Medieval Development of Passover
The joy of the holiday is overshadowed by anti-Semitic violence.
Excerpted from Celebrate! The Complete Jewish Holiday Handbook. Reprinted with permission of the publisher ( Jason Aronson Inc).
Discussions among the sages continued for centuries until the content and format of the sederbecame relatively established and universally accepted. By the 11th century, the text--a combination of biblical passages, material from midrash [works that interpret Torah and Talmud], and liturgical poems--was virtually the one we use today, and in the next century appeared in a separate publication called the Haggadah.
Jews in the medieval European ghettos loved Passover, finding inspiration in the events of the past and eternal hope for the future. Unfortunately, the joyous anticipation generated by the approach of the holiday gave way to abject terror, beginning in the latter part of the Middle Ages with the spread of malicious blood libels at Passover time, which occurs around the date of Easter. In 1144, the first accusation, in Norwich, England, maintained that the Jews had killed a Christian child, repeating the crucifixion of Jesus.
A page from the famed 14th-century Sarajevo Haggadah.
The ridiculous and slanderous lie, enhanced with the claim that the murdered child's blood was needed for the baking of matzah, spread all over Europe, inciting massacres against innocent Jews. Christians in Arab lands in the 19th century and Nazis in the 20th century kept the lie alive. The trumped-up cases and murderous rampages even spread as far as America in the 1920s. Recently, the libel has resurfaced in post-Soviet Russia. [It has also arisen in modern Arab states.]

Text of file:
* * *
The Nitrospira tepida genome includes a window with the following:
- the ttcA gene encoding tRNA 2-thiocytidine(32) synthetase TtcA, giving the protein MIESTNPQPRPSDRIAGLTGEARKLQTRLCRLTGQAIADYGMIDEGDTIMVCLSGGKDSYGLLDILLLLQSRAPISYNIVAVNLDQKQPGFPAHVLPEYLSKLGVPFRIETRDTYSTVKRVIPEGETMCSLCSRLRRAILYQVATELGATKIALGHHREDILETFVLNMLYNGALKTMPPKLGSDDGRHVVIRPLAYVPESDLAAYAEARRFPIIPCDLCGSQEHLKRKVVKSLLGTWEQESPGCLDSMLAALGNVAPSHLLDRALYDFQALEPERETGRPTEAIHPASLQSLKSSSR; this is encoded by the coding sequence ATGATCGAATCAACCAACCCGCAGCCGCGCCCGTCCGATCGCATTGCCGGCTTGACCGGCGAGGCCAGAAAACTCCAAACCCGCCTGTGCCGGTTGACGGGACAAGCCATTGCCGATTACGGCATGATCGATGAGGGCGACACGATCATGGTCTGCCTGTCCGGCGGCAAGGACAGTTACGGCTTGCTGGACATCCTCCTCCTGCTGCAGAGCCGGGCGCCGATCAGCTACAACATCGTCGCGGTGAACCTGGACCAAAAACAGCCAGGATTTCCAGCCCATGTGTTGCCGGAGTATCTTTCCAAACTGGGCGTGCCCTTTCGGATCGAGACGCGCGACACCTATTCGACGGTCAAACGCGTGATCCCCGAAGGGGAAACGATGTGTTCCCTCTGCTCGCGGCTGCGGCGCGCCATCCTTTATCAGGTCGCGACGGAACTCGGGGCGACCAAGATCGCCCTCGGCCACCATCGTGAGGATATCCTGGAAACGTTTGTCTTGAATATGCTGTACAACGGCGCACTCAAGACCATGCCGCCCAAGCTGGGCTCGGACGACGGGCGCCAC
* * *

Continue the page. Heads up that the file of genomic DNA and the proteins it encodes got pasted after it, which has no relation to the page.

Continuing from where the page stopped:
The sad reality inspired fictional accounts, the best known being Heinrich Heine's The Rabbi of Bacherach and Bernard Malamud's The Fixer, based on the 1911 Menahem Mendel Beilis case in Russia, which also served as background for Sholom Aleichem's The Bloody Hoax. The legendary Golem--the clay automaton said to have been created by Rabbi Yehudah Lavi of Prague (the Maharal) in the late 16th century--existed primarily to guard the community against attacks spurred by the false charges.
Despite the threats, the Jews never ceased observing Pesach, believing with the indomitable faith for which we are famous (and despised) that the story needed to be told, and deriving renewed strength from it. The only major change was the addition, between the fourteenth and sixteenth centuries, of a number of songs following the service, although these were not universally adopted.
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